Jack Lake 04.13.05 at 2:54 pm

Many of the human written papers refereed and published in computer science, and probably most other fields, are not worth the paper on which they are written.

Let a program do it and let these scientist enjoy a life of leisure.


Henry 04.13.05 at 3:14 pm

But I don’t think that the Sokal hoax is quite the same. “Social Text” was completely incapable of judging a paper that purported to be scientific (and probably should have farmed out the paper to a referee with experience in the matter) – but it’s not a fake publication. Just one that got in out of its depth in a subject area not its own.


John Quiggin 04.13.05 at 3:22 pm

I regularly get invitations to expensive conferences on very generic topics in locations like the Greek islands or Las Vegas. As Dan says, it’s pretty clear what’s going on here.

OTOH, refereeing papers is the exception rather than the norm for most of the genuine academic conferences I attend in Australia. Broadly speaking, you have to have a paper if you want funding to attend, and the conferences are small enough that everyone gets a turn.


r. Waterhouse 04.13.05 at 3:28 pm

It’s a little known fact that many of the most popular so called “bloggers” are in fact perverted copies of the ALICE chatbot, some you could probably have guessed, Instapundit, Powerline, Eschaton .. many more than most people want to know. The more disturbing thing is that it is not just bloggers who are abdicating their thought processes to software, it’s a growing problem that affects many professions; academics, lawyers, legislators and business leaders have all fallen to the temptation to let their computers do the heavy lifting for them in producing verbiage. For instance it’s an open secret on capitol hill that much legislation is the product of a set of word macros developed by legislative staffers, and that often bills are passed into law without being examined by a human at all.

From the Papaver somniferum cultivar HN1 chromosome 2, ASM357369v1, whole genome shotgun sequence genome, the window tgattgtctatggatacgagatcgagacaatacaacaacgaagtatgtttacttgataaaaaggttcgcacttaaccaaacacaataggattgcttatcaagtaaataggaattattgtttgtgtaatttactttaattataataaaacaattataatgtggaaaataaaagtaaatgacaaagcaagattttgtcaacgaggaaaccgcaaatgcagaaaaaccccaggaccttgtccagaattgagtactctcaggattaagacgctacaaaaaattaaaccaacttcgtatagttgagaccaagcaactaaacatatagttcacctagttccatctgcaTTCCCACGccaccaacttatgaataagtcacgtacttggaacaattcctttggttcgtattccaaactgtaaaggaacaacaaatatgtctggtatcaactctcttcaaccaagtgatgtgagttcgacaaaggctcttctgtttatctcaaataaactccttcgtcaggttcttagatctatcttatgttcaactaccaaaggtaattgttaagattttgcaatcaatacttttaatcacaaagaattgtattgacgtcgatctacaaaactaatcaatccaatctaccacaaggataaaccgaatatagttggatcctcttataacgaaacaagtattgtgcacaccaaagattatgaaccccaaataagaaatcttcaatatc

TomB 04.13.05 at 3:37 pm